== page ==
The drive to The Island School took us about 30 minutes, and with Curtis and me riding up front, Nadine gave us a tour of Eleuthera from the vantage of the only road on the mile-wide island.  The Queens Highway appears on all the islands, equating to Main Street.   Eleuthera has two intersections, and we were headed for the southernmost fork in the road, where we headed east to Cape Eleuthera, former home of a resort, and now the biggest sustainability project in the Bahamas.  Operating under a Net Zero philosophy, the school recycles or reuses all waste produced, including bodily waste.  The school is virtually off the grid, with all energy consumed coming from the multitude of solar panels that line the rooftops and form parking bays.   Water is also heated by solar.

The Island School (notice the solar panels)

Curtis and had our first glimpse of our new home that first night under a new moon curtain of gleaming stars.  The Fishers Hornpipe is a 40-ft ferro cement, full-hulled cutter sloop, 55 ft if you count the front and back.   The interior hosts three cabins sleeping 6, a workshop area for maintenance and repairs, and a beautiful main galley with a horse-shoe bench built into the stern, overlooking an open kitchen.   The interior is worked over with beautiful wood accents, shelving and inlays.   Windows and skylights provide light and breezes.   The engine runs on diesel and charges the two 12 vt batteries, as does a small solar panel on deck.   The heavy hull stabilizes the boat as it cuts through the waves.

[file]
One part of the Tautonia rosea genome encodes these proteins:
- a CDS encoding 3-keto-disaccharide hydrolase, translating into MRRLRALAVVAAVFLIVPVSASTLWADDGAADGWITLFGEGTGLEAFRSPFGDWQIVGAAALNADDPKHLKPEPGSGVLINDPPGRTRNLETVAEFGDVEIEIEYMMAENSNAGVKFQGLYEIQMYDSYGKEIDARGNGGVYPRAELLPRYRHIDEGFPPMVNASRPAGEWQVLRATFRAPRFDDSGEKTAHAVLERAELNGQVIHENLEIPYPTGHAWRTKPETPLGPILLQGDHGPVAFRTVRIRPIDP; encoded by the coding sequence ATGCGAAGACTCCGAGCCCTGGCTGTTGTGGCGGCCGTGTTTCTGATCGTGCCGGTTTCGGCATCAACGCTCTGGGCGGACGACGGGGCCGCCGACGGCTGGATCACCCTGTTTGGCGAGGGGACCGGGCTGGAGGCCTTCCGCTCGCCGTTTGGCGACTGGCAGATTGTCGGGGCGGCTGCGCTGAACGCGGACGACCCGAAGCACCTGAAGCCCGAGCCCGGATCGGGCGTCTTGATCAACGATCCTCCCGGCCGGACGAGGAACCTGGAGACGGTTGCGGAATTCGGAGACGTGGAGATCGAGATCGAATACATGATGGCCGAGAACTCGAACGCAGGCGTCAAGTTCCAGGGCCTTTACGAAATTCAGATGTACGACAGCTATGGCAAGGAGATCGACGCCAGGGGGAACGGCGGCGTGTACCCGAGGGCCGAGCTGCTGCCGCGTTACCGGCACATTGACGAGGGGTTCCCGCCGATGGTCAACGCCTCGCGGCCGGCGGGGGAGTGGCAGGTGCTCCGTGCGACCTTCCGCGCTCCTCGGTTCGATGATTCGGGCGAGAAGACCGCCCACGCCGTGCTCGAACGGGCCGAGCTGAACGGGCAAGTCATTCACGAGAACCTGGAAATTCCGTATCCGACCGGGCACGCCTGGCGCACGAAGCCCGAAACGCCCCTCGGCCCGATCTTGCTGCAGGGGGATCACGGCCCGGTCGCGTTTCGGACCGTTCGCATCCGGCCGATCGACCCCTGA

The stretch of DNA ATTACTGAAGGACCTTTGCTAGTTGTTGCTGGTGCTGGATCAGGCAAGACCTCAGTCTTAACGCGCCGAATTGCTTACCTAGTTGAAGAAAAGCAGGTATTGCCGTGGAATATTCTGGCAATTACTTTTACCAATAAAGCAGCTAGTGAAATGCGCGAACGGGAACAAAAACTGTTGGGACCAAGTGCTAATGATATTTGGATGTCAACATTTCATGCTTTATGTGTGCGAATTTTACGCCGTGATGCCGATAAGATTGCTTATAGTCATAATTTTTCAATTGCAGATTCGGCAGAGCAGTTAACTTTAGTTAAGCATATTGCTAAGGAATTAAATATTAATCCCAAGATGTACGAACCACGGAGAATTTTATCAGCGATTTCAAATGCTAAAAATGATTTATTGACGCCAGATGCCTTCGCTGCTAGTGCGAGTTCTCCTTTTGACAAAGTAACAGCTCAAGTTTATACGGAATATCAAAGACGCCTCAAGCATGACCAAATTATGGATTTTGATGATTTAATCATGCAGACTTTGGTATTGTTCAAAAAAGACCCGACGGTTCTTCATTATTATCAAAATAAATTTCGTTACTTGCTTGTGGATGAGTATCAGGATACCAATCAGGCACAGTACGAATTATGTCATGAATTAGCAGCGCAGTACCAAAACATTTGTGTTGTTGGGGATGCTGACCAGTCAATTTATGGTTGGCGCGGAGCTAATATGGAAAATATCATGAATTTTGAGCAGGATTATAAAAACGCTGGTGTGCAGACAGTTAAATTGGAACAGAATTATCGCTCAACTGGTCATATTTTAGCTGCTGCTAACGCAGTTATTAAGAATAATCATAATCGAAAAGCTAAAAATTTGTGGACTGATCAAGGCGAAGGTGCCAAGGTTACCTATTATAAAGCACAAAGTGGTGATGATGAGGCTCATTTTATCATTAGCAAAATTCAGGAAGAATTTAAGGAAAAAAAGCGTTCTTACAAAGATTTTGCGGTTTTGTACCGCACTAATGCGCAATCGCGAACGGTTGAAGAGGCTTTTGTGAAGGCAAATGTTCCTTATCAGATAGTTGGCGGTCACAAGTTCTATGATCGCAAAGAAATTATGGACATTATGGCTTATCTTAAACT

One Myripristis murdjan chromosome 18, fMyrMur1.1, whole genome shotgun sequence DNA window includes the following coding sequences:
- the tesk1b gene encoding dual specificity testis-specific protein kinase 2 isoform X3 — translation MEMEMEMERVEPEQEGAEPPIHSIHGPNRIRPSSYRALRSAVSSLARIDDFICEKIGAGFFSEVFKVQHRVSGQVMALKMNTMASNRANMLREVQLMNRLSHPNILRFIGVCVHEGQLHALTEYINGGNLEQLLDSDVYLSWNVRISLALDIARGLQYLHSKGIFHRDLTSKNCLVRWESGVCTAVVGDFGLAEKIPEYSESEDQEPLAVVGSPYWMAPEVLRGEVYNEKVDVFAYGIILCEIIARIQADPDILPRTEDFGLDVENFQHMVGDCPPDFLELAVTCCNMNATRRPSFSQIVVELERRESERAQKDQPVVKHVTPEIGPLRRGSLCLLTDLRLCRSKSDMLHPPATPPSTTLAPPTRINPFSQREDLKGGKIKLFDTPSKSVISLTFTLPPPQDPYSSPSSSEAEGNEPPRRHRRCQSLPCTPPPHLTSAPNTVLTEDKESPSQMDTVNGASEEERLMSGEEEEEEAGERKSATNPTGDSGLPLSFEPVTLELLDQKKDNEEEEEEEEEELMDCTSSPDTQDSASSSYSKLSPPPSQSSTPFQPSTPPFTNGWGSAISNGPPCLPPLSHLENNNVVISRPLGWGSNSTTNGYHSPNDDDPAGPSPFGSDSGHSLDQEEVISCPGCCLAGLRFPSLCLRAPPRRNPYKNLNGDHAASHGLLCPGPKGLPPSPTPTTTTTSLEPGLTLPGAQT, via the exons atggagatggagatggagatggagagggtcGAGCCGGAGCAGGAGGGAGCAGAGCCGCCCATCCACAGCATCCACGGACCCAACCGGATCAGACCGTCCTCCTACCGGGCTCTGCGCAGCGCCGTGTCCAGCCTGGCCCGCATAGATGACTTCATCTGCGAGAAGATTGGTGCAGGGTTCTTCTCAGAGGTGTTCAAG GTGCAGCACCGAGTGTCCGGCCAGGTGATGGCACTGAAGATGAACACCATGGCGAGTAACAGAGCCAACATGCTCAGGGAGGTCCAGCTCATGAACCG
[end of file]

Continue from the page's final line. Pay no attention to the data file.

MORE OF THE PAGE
DAY 1: January 11, 2013
The Island School on Cape Eleuthera to Governor’s Harbor in west-central Eleuthera:

We set sail from the Island School on Cape Eleuthera around 10am, only an hour behind schedule.  We had aimed to leave at 9 during the high tide when we could get over some shallow areas, and leaving when we did meant the prevailing winds and the current were not in our favor.  With the addition of a years worth of algae, barnacles, oysters, and goodness knows what else growing on the hull, we made only 1.2 knots for much of the time.   There was a significant amount of navigation to get through some shallow areas, so we opted to motor for the first few hours before hoisting the sails when we turned north into the deep water and bee-lined it for Governors Harbor.  

Sailing for Governors Harbor, Eleuthera

The sailing was easy and quiet, with a steady easterly breeze of 15 knots.   The sun was out, and we listened to reggae and chit chatted.  Curtis and I explored the boat and enjoyed dipping our feet in the surf on the leeward port side.   We all took turns at the helm, and Curtis and I practiced steering toward points on the horizon while using the GPS to keep on target.   Later in the afternoon, Nadine and I got out our paints.   I made a painting of clouds in the west as the sun set from the stern.